I don’t think I am alone here. When you reach a certain age and stage in life, you come to the table with a certain level of common sense and experience that you think backs up your values, beliefs and opinions. So, there are many areas of life that I have experience in but I am not a professional. I take my combined experience — mother, wife, sister, daughter, friend, lawyer, teacher, book lover, movie and theatre lover— and I use it all when I process the world around me. Situation dependent, certain parts of this experience may overshadow others. Many have seen my mama bear take charge; others the lawyer, teacher, friend etc. Whichever controls, I universally try to follow the signs.
I’m on overload this week. The sudden unexpected death of my daughters’ theatre teacher and mentor, my friend, Micah Greene, set these wheels in motion. Saturday, the words at Micah’s funeral and the family events after, just keep bringing me back to signs. Not signs of depression and suicide, but the overall esoteric every day signs that cross our paths to tell us where we are heading. Sometimes we understand the signs, sometimes it takes time.
The WBHS theatre department creates Show Tags for every show they perform. The students wear these Show Tags accumulated on a lanyard to identify their connection to the show and the drama department. Natalie, my daughter, a junior at WBHS who is the student producer for WBHS theatre, keeps those show tags on a hook on the bulletin board in my kitchen. She has a bundle— every drama, musical, children’s and MIFA show since she started in this position literally days into her freshman year at WBHS after being chosen by Micah for this rare four year responsibility. She pulls them down and wears them with pride whenever a show is presented. Saturday she wore them to Micah’s funeral.
The show tags represent pride and commitment to the WBHS drama family; a community culture of hard work and humor created by Micah Greene but nurtured and maintained by the students, parents and staff. Like many other high school drama departments I suspect, this community is a haven for many students who move to the beat of their own drummers, like Micah. We all knew that, like his kids, Micah was zany, bright, unique; we didn’t know his struggles, nor should we have. He was very familiar with our kids, but he maintained boundaries. We now know he struggled with depression, a disease that took his life.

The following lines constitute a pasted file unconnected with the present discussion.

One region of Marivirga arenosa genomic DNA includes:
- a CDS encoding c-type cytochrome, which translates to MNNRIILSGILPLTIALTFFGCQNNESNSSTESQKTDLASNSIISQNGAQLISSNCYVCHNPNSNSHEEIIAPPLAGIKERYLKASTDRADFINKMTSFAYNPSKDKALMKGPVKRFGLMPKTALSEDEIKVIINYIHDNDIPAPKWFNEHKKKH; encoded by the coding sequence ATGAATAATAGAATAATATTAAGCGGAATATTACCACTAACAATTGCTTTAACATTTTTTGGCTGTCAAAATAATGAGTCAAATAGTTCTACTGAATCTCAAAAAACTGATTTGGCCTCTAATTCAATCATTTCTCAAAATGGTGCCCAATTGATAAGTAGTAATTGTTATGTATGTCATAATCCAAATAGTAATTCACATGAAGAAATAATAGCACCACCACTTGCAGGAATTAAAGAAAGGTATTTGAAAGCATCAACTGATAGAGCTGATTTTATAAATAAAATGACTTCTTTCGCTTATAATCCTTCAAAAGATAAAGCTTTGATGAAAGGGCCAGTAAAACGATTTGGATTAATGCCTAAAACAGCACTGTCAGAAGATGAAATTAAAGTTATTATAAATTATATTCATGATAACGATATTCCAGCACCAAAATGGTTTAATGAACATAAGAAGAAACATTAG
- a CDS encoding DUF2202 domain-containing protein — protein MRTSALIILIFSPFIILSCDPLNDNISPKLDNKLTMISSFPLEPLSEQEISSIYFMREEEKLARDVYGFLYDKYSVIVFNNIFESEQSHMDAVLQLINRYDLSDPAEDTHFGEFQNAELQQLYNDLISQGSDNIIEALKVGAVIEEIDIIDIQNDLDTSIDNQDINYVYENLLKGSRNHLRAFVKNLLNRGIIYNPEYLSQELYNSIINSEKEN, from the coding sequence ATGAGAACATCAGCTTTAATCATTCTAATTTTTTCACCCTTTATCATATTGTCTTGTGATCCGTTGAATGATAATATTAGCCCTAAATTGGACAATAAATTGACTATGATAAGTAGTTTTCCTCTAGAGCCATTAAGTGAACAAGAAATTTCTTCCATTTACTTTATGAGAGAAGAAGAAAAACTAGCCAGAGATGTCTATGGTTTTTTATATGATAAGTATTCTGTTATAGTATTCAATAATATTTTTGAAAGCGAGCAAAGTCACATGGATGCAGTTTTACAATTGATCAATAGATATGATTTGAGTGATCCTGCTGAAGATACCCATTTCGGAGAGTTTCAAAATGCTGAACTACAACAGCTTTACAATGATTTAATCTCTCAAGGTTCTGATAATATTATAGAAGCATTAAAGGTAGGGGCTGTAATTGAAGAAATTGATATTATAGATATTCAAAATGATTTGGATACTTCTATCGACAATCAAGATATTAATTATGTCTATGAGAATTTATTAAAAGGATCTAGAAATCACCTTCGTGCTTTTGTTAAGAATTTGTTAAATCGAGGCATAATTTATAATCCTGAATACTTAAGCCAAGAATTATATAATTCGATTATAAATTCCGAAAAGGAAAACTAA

We need to honor that knowledge through teaching and understanding, but not letting it define Micah’s legacy. I sat at Micah’s funeral and listened to his Priest, Father Mark Rutherford of St. Mary’s Catholic Church in Williamston, MI, speak with more candor about depression and suicide than I have ever heard in my life. More candor than our drama students have heard at school in this tumultuous year where Micah is the fourth suicide in our school community. Micah’s family had the courage to ensure that the eulogy include this life lesson, to help our community — their community — understand this illness, to plant seeds of knowledge that depression can be lethal (like diabetes or cancer) to ease our pain; to possibly prevent others’ from suffering as Micah did, and as we do now living with his loss.
The lesson Saturday was also about stigma. When we are frank and open, we begin to remove the stigma attached to depression and suicide. This seems so simple but has also been elusive.
Micah left a legacy. That legacy is the lessons learned in his forum, his classroom and travels. The lessons learned in his weekly message during the production process which always included not just the rehearsal schedule, but also life lessons connected to the art, the themes and connections between shows and life, memorialized in show tags.
Shortly after my family got in the car to drive home, Natalie looked down. Her lanyard and show tags were gone. The devastation was palpable. We drove back to where we were parked in silence, but filled with hope. We found the open lanyard, ITS pin and Show Tags attached (a bit dirty and wet) in a puddle of melting snow where our car had been parked. “A sign!?” Natalie shared with her more typical panache breaking through her sadness. A sign indeed. A sign we will endeavor to use to share Micah’s legacy, all of it. To honor him, learn, heal, and move forward.
Photos by Susan Ashe